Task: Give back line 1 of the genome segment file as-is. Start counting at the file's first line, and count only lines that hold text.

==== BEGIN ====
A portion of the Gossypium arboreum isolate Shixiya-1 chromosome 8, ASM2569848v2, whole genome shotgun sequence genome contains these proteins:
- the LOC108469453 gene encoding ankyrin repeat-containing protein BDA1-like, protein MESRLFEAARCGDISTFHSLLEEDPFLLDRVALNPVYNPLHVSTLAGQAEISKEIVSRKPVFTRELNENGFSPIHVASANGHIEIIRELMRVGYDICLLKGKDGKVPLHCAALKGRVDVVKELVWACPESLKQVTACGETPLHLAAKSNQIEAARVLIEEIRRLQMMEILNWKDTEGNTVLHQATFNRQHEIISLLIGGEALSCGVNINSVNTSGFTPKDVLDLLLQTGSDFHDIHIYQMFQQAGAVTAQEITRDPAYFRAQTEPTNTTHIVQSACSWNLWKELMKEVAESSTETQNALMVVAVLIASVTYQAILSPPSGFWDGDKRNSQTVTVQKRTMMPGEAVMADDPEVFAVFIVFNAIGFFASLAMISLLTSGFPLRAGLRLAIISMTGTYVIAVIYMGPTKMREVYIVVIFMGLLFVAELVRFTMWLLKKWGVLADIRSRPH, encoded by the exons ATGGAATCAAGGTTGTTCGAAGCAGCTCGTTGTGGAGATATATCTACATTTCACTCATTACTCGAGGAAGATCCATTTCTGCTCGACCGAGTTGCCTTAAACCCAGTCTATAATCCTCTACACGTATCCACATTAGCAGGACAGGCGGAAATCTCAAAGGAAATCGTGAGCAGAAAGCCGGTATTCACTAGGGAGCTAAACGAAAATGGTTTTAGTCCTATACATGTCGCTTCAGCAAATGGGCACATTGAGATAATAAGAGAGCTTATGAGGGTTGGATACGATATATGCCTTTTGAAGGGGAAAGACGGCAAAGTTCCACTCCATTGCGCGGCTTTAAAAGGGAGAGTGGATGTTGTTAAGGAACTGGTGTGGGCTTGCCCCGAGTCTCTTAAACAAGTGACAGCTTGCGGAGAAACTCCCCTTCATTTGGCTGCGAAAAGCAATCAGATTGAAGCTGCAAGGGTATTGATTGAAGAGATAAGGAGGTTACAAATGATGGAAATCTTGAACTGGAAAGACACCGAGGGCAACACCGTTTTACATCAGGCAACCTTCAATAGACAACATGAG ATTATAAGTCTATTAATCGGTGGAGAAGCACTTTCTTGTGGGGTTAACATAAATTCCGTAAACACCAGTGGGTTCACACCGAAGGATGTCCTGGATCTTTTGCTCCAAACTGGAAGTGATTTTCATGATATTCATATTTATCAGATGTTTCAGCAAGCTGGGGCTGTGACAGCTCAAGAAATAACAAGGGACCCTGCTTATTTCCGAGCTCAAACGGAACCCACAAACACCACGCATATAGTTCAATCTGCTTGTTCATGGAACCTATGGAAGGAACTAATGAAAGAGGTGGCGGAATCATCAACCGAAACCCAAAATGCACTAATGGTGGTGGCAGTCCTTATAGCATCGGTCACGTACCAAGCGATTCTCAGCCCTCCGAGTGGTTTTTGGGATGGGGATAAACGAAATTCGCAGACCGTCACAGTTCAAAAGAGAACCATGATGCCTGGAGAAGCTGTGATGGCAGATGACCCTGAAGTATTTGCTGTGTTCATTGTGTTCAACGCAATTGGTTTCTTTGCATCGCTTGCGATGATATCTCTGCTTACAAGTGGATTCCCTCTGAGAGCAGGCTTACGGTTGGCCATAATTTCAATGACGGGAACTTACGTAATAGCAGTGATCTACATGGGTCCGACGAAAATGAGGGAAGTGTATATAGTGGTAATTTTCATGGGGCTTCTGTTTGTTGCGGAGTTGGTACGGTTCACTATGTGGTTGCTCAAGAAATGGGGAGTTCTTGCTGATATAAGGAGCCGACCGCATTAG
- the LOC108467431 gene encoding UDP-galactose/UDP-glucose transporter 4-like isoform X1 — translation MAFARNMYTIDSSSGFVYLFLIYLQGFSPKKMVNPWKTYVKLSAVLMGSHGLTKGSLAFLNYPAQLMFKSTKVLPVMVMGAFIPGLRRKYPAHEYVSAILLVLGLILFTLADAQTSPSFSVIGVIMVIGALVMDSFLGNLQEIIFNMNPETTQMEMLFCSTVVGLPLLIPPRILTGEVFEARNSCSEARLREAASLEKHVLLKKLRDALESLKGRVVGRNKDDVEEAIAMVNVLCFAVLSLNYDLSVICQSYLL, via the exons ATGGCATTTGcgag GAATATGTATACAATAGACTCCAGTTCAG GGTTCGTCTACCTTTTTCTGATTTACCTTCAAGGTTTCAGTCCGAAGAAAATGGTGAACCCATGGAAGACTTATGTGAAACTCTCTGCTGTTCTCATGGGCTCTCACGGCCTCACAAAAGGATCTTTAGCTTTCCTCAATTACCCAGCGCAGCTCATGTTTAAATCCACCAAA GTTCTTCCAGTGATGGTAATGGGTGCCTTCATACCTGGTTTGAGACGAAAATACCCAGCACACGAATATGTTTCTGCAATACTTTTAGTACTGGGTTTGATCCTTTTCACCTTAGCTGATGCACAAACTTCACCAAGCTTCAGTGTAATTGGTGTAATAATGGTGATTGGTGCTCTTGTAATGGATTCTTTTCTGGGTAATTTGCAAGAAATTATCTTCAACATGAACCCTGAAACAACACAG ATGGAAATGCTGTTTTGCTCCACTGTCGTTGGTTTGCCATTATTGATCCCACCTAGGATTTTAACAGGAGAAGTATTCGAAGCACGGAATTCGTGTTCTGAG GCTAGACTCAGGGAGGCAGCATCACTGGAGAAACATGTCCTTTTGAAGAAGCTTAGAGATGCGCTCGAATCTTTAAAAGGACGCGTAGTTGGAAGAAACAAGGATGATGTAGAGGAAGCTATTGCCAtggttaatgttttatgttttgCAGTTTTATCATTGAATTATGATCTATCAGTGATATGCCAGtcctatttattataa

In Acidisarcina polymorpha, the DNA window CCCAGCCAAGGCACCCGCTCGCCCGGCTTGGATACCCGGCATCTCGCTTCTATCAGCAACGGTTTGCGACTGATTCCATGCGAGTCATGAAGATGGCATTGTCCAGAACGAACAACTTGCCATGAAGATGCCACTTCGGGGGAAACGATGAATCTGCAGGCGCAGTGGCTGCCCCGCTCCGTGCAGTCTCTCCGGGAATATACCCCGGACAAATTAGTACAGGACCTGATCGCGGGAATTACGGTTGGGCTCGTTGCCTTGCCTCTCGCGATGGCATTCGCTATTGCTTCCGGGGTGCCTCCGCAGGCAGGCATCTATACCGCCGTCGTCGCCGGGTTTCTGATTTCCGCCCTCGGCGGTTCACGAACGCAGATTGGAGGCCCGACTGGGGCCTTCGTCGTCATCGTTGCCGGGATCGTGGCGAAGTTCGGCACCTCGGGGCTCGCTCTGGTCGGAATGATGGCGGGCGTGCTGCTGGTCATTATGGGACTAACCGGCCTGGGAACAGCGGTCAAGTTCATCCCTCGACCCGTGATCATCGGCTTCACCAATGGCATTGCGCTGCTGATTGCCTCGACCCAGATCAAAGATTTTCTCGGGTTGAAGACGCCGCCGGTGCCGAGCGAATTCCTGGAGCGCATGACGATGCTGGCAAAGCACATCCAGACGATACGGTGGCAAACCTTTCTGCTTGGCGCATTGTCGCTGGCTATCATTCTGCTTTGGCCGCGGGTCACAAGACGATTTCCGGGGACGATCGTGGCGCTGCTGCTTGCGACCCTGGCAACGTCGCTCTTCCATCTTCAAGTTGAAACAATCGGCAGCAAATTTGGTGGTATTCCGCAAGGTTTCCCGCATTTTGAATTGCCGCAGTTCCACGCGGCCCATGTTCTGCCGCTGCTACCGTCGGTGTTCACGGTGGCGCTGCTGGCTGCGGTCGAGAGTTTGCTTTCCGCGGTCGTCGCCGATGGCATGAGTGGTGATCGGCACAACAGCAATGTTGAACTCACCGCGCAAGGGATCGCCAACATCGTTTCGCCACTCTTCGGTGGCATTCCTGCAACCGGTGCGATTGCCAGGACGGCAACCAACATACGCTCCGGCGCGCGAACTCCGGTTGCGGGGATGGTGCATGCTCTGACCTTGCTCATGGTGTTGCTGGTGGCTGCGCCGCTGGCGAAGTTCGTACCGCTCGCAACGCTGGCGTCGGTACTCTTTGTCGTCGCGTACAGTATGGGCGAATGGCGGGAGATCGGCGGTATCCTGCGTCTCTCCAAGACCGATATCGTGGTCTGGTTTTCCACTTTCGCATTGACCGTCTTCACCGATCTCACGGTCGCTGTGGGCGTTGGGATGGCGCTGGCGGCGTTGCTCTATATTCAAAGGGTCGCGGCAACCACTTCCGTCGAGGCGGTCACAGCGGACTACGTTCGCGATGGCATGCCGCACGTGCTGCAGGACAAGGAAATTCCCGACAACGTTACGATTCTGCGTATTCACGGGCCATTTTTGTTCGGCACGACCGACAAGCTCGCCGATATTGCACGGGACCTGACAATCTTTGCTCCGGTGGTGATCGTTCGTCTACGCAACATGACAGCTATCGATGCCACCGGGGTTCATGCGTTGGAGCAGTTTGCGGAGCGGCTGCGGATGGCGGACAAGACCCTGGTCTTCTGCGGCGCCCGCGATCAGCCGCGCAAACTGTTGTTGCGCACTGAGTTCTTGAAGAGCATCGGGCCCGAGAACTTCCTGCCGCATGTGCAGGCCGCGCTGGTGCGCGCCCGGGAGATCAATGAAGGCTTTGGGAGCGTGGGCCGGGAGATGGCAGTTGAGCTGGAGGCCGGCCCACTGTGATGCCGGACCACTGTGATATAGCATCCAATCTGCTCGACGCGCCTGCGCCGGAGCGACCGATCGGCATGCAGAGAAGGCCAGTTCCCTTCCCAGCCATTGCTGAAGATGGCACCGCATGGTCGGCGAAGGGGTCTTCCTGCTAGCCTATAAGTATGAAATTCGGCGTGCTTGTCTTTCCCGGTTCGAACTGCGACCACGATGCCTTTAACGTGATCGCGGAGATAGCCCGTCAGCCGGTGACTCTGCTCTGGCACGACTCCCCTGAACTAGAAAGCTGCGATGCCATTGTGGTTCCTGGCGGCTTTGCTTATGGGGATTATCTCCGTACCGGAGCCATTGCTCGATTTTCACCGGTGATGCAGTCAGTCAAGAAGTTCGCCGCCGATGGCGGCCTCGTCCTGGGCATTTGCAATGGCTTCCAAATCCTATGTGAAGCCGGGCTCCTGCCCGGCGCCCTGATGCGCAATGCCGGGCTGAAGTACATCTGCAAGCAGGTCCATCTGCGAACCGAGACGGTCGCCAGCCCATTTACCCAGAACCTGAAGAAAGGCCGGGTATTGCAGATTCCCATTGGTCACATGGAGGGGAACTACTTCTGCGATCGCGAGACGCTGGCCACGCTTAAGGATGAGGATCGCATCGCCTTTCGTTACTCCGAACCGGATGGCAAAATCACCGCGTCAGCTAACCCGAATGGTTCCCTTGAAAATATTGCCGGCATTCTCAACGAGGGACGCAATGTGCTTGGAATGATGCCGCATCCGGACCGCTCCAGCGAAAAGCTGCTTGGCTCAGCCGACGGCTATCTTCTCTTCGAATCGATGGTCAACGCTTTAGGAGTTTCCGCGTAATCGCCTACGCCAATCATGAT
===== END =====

A portion of the Gossypium arboreum isolate Shixiya-1 chromosome 8, ASM2569848v2, whole genome shotgun sequence genome contains these proteins: